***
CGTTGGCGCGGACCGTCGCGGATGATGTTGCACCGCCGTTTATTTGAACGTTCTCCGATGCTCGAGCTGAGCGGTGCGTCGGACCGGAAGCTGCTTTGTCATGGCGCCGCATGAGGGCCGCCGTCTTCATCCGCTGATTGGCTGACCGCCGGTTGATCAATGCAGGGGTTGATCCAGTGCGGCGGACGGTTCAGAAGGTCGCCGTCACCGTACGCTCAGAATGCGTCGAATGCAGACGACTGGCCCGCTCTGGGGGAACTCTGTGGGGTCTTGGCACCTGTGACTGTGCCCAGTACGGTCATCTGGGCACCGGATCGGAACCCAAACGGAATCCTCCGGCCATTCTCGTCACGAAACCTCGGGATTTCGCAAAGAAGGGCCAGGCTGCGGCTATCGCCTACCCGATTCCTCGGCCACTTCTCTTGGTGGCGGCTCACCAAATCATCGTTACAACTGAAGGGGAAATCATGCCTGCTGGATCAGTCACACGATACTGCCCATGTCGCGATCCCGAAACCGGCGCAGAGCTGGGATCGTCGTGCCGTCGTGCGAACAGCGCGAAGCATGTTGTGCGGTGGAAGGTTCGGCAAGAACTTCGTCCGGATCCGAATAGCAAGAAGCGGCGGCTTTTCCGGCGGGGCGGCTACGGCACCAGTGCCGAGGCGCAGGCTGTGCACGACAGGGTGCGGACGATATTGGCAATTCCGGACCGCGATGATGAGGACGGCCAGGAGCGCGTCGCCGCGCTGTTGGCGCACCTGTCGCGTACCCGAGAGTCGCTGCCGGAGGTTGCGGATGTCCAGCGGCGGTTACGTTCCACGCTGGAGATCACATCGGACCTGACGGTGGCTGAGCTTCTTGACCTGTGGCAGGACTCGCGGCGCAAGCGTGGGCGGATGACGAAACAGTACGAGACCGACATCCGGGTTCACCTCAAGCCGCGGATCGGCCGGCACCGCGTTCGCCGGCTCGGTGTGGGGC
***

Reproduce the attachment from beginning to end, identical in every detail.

CGTTGGCGCGGACCGTCGCGGATGATGTTGCACCGCCGTTTATTTGAACGTTCTCCGATGCTCGAGCTGAGCGGTGCGTCGGACCGGAAGCTGCTTTGTCATGGCGCCGCATGAGGGCCGCCGTCTTCATCCGCTGATTGGCTGACCGCCGGTTGATCAATGCAGGGGTTGATCCAGTGCGGCGGACGGTTCAGAAGGTCGCCGTCACCGTACGCTCAGAATGCGTCGAATGCAGACGACTGGCCCGCTCTGGGGGAACTCTGTGGGGTCTTGGCACCTGTGACTGTGCCCAGTACGGTCATCTGGGCACCGGATCGGAACCCAAACGGAATCCTCCGGCCATTCTCGTCACGAAACCTCGGGATTTCGCAAAGAAGGGCCAGGCTGCGGCTATCGCCTACCCGATTCCTCGGCCACTTCTCTTGGTGGCGGCTCACCAAATCATCGTTACAACTGAAGGGGAAATCATGCCTGCTGGATCAGTCACACGATACTGCCCATGTCGCGATCCCGAAACCGGCGCAGAGCTGGGATCGTCGTGCCGTCGTGCGAACAGCGCGAAGCATGTTGTGCGGTGGAAGGTTCGGCAAGAACTTCGTCCGGATCCGAATAGCAAGAAGCGGCGGCTTTTCCGGCGGGGCGGCTACGGCACCAGTGCCGAGGCGCAGGCTGTGCACGACAGGGTGCGGACGATATTGGCAATTCCGGACCGCGATGATGAGGACGGCCAGGAGCGCGTCGCCGCGCTGTTGGCGCACCTGTCGCGTACCCGAGAGTCGCTGCCGGAGGTTGCGGATGTCCAGCGGCGGTTACGTTCCACGCTGGAGATCACATCGGACCTGACGGTGGCTGAGCTTCTTGACCTGTGGCAGGACTCGCGGCGCAAGCGTGGGCGGATGACGAAACAGTACGAGACCGACATCCGGGTTCACCTCAAGCCGCGGATCGGCCGGCACCGCGTTCGCCGGCTCGGTGTGGGGC